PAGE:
The Unspoken Cause of Destructive Forest Fires
In the wake of the catastrophic Waldo Canyon fire in Colorado, the usual suspects are gleefully rubbing their hands at the prospect of using the tragedy to advance the cult of Global Warming. But while the doom-mongers are quick to blame global warming, while only begrudgingly acknowledging that anecdotes are not scientific data, the real man-made problem goes largely ignored: litigious environmentalists.
Fires are part of our natural environment, and have been long before there were any humans to burn fossil fuels. Fires clear out old, dead plants and make way for new life. But humans quite understandably don’t like uncontrolled natural fires, because they also kill us. But we simply fight to reduce the regular natural fires in order to protect ourselves, we actually make major, catastrophic fires more likely. Without the clearing of dead plants, fuel for major fires builds up over time to dangerous levels. Man’s solution to this unintended consequence of our domestication of nature is to engage in our own efforts to prevent the accumulation of such kindling. At least, some of us do. Unfortunately, environmentalists fight to thwart these efforts at every turn, with disastrous consequences.
Scientists with the U.S. Forest Service found in a recent study that unnatural overgrowth in trees is responsible for most wildfires in the U.S:
Thinning overgrown forests to a more natural rate of between 50 and 100 trees per acre would be the most effective way of reducing the number and severity of intense wildfires, the study concludes.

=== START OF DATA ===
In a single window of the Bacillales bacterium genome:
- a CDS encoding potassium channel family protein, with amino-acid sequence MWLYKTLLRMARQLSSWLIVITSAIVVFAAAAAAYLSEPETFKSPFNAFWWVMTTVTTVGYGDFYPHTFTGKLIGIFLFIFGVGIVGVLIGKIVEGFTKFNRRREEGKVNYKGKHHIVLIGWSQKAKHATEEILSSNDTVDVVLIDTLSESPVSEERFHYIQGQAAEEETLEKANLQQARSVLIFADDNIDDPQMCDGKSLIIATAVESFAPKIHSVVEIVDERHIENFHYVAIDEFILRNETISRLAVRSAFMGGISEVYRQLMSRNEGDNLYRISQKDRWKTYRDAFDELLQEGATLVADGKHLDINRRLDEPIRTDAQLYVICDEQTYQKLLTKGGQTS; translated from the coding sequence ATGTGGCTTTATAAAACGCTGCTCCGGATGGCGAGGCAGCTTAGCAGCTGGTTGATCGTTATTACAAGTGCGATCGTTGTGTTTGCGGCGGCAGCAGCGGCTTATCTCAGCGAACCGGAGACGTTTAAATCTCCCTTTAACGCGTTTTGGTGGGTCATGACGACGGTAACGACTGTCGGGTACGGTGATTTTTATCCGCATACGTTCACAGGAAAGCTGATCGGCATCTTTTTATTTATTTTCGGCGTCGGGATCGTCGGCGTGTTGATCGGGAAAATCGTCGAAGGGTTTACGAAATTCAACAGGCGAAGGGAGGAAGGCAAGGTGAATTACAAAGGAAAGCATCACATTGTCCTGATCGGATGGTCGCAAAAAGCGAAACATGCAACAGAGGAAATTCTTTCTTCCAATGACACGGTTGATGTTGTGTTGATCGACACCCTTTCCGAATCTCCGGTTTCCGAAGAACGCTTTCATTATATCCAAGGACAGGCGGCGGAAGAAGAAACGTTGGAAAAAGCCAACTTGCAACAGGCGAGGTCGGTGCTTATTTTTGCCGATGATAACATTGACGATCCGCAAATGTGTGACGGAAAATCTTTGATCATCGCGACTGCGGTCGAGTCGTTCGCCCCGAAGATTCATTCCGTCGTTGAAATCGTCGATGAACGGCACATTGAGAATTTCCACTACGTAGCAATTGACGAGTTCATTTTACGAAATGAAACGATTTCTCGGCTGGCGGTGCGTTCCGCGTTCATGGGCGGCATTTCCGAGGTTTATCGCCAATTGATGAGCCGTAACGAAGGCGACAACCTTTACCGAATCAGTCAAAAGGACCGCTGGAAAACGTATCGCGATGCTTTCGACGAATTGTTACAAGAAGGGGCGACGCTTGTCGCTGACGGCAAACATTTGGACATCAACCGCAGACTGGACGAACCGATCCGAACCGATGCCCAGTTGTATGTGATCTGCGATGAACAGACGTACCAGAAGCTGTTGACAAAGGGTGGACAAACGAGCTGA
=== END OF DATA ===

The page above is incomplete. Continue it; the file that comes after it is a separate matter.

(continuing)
The Forest Service study is the largest ever conducted on fuel treatment effectiveness. The study provides a scientific basis for establishing quantitative guidelines for reducing stand densities and surface fuels. The total number of optimal trees per acre in any given forest will depend on species, terrain, and other factors, according to Forest Service researchers.
David L. Peterson, a researcher with the U.S. Forest Service‘s Pacific Northwest Research Station and one of the coauthors of the study, reports there are two reasons to engage in forest thinning. Removing smaller trees from a forest stand promotes the growth and vigor of the remaining larger trees. Forest thinning also reduces the continuity of live and dead plant material (fuels) from the soil surface into the forest canopy. The latter practice reduces the likelihood a wildfire will propagate into a crown fire.
Yet efforts to engage in this life-saving practices face significant opposition from environmentalist and anti-logging groups. A GAO study in 2003 found that, of the thinning projects open to appeal, 59% were challenged by environmentalists. Even more appalling, “Forest Service officials estimate they spend nearly half their time, and $250 million each year, preparing for the appeals and procedural challenges launched by activists.”
In all likelihood these challenges have only increased since 2003. Just scanning recent news reveals a number of such frivolous suits being filed across the country. Just last month the Forest Service was calling for more natural fires. AP described the current state of U.S. forests thusly: “A combination of decades of vigorous fire suppression and the waning of the timber industry over environmental concerns has left many forests a tangled, overgrown mess, subject to the kind of superfires that are now regularly consuming hundreds of homes and millions of acres.”
So the next time an environmentalist tries to blame man for causing a fire by burning fossil fuels, tell him that he’s right, people are indeed to blame. Namely, it’s the environmentalists who routinely oppose and obstruct anything – whether it be logging, controlled fires or other thinning initiatives – that could reduce the risk of superfires.